Ted Simons: So the holy grail with a Noble Prize that we talked about earlier all on hold. They’re on ICE right now.
Lawrence Krauss: It's on ICE. But they are standing by their guns. They say we still see something.
Ted Simons: Before we get on to this beautiful photograph of 10,000 galaxies here, the credibility of science and the credibility of astrophysicists and such does it take a hit with something like this?
Lawrence Krauss: There's been a lot of discussion, should they have made the discovery, made the announcement the way they did. The answer was that based on all the information at the time that they had available they could not see a way the dust could mimic the signal. This is in some sense new information. Other people are saying they should have waited for the new information to come along before they announced. It's easy to quarterback after the fact. I think they published a signal, they said what it was likely to be, there was a lot of hype surrounding it because it's incredibly exciting. As far as I'm concerned it's exciting if it demonstrates to the public that scientists who makes claims, we can test them and that's how science progresses. There's nothing wrong with that. Sometimes the credible should be enhanced. There's peer review. Any claim made is immediately tested -- the fact that for example evolution has been around for 150 years is evidence of the fact that it really works because if it doesn't other people would have cut it down.
Ted Simons: We have just a couple minutes left here. Something I don’t think no else is going to question; this next photograph is gorgeous, taken from the Hubble telescope. What are we looking at?
Lawrence Krauss: This is the newest version of an image -- this is about 10,000 galaxies in a small region of sky, some going back to billion light-years away. What's new about this is the Hubble space telescope is taking images and visible light and infrared, but early stars produce ultraviolet light. A camera installed in the latest upgrade, the wide field camera, can detect ultraviolet radiation produced by early stars forming and they are very hot. Each frequency of light you look at somehow picks out galaxies formed at a different time. We looked at galaxies that were the earliest are billion light-years away, billion years old. But most of the stars in the universe probably formed between five and billion years ago and looking at the ultraviolet light allows us to look at it. This fills in a lot of the intermediate galaxies that are 5 to 10 billion light years away and as a colleague of mine would say, he helped produce this image, the sensitivity of this is like detecting a firefly on the moon.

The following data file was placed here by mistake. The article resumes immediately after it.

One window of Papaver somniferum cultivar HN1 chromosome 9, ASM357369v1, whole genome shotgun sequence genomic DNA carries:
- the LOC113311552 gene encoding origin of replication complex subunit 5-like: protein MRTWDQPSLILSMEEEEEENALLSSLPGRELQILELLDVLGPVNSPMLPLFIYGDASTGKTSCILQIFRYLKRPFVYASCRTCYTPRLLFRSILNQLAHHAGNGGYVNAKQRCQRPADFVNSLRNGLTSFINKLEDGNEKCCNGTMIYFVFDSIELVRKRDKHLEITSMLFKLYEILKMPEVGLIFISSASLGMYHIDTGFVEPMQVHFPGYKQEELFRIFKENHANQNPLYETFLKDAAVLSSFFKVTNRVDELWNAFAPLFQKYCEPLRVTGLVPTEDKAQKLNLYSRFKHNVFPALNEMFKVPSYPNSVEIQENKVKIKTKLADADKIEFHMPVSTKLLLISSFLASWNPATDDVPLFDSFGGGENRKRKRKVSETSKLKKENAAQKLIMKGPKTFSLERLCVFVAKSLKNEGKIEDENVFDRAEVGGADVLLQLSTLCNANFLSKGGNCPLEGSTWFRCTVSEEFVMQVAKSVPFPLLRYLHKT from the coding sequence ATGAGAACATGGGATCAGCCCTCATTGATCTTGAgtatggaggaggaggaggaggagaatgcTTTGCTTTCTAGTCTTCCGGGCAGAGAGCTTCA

Ted Simons: What we're seeing here that's red is what, farther away? Is closer blue?
Lawrence Krauss: In principle the bluer galaxies are earlier galaxies. A lot of the colors are put into the eye. In general the bluer galaxies are earlier galaxies.
Ted Simons: Before we get off this photo, some of the galaxies look out of shape what. Does that mean?
Lawrence Krauss: Well principle we're just learning but what we learned is galaxies form by what we think is the case, again, we may have a different program, but they form by cannibalizing other galaxies. Our milky way galaxy formed by caniballizing lumps and smaller galaxies that were rather irregular in early stages and as they evolved they get this nice spiral shape. That is until they collide with another galaxy and they get messed up and that will happen to our own galaxy in 5 billion years when we collide with Andromeda then we won’t be a spiral anymore. For a while we'll be elliptical, then spherical.
Ted Simons: When will that happen again?
Lawrence Krauss: 5 billion years. You don't have to worry about the water. It will all be gone.
Ted Simons: The Hubble telescope is amazing.
Lawrence Krauss: It is inspiring. I say it all the time. If you think science takes out our, spirituality, it doesn't. Look at a Hubble space telescope image and tell me you're not inspired about the universe.
Ted Simons: How does the human mind wrap itself around the concept of 11 billion light-years away?
Lawrence Krauss: It's hard. But that's what science does. It expands the way we think. If we didn't keep exploring the universe we would just be bio-pic. Science makes us uncomfortable in a good way. It forces us to get out of our comfort zone and start thinking about times, distances that we can't imagine and there are lots of ways to do it. The more we learn about the universe the more surprised we are and at the same time the more open minded we are. We learn the way things are here is not the way they are everywhere necessarily.
Ted Simons: Thank you for our monthly discussion for making us uncomfortable yet one more time.